Through its Hong Kong office, the group is exploring the feasibility of tapping into the Asian market with its range of mid- to high-end footwear and accessories. Ortiz believes Spanish-made products have a good chance of success and sees Hong Kong as an ideal starting point for promoting brand awareness, prior to launching on the mainland via e-platforms, such as Tmall.com.
Despite Hong Kong’s declining role as a footwear production base, Ortiz said the city’s long tradition of footwear manufacturing, plus its business-friendly environment, logistics, information technology and respect for intellectual property makes it the ideal platform for online retailing in Asia.
Camper Makes its Case
The four-generation family firm Camper has been known for combining fashion with practicality and innovation ever since it was founded in 1877 by Antonio Fluxá, a well-known shoemaker of the time. The company has since become a world leader in the footwear design industry, with more than 300 Camper stores and 4,000 authorised points of sale in more than 50 countries.
A Camper store in Causeway Bay, Hong Kong, with a window display showing off its “Himalayan” trainer collection.
Source: I.T Limited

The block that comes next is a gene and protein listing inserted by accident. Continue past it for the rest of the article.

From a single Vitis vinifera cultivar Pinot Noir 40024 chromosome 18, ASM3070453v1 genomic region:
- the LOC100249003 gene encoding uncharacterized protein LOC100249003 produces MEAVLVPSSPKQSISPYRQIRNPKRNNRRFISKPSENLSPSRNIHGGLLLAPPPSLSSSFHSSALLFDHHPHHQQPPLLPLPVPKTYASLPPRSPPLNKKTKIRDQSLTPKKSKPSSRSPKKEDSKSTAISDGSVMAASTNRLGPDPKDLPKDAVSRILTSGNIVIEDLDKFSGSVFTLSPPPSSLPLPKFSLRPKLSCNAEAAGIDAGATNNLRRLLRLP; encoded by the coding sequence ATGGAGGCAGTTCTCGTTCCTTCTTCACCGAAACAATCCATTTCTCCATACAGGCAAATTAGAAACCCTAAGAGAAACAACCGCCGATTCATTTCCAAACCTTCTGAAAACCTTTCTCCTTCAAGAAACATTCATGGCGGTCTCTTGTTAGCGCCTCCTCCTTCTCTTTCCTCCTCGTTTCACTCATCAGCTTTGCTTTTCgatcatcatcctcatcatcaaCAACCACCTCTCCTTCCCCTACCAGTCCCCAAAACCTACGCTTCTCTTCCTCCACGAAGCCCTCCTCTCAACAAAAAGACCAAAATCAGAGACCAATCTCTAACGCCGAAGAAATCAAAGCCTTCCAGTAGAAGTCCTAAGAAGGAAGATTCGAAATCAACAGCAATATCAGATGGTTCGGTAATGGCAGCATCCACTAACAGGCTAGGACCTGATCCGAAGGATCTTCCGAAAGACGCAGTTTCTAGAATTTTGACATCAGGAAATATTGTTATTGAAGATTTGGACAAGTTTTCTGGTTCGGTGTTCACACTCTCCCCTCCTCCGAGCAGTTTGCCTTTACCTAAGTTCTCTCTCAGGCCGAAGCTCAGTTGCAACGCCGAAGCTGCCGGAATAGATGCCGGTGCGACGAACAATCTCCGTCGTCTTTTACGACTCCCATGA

Camper attaches great importance to both function and appearance and produces comfortable, premium quality casual footwear for the upwardly mobile. While its focus has been on 35-50 year olds, it is currently paying more attention to a younger demographic. With some 300 new items or styles released every season, the brand has managed to grow over the past six to seven years despite the European downturn.
As part of its market diversification strategy, Camper, in addition to its operations in Japan and South Korea, has been working with Hong Kong’s I.T Limited since 2004. Over the past decade, the brand has become popular among Hong Kong and mainland shoppers, with Pelotas (bowling shoes) and Peu (a collection made from all-organic materials) among its most successful labels, according to Virginia Chan, brand manager of I.T Limited.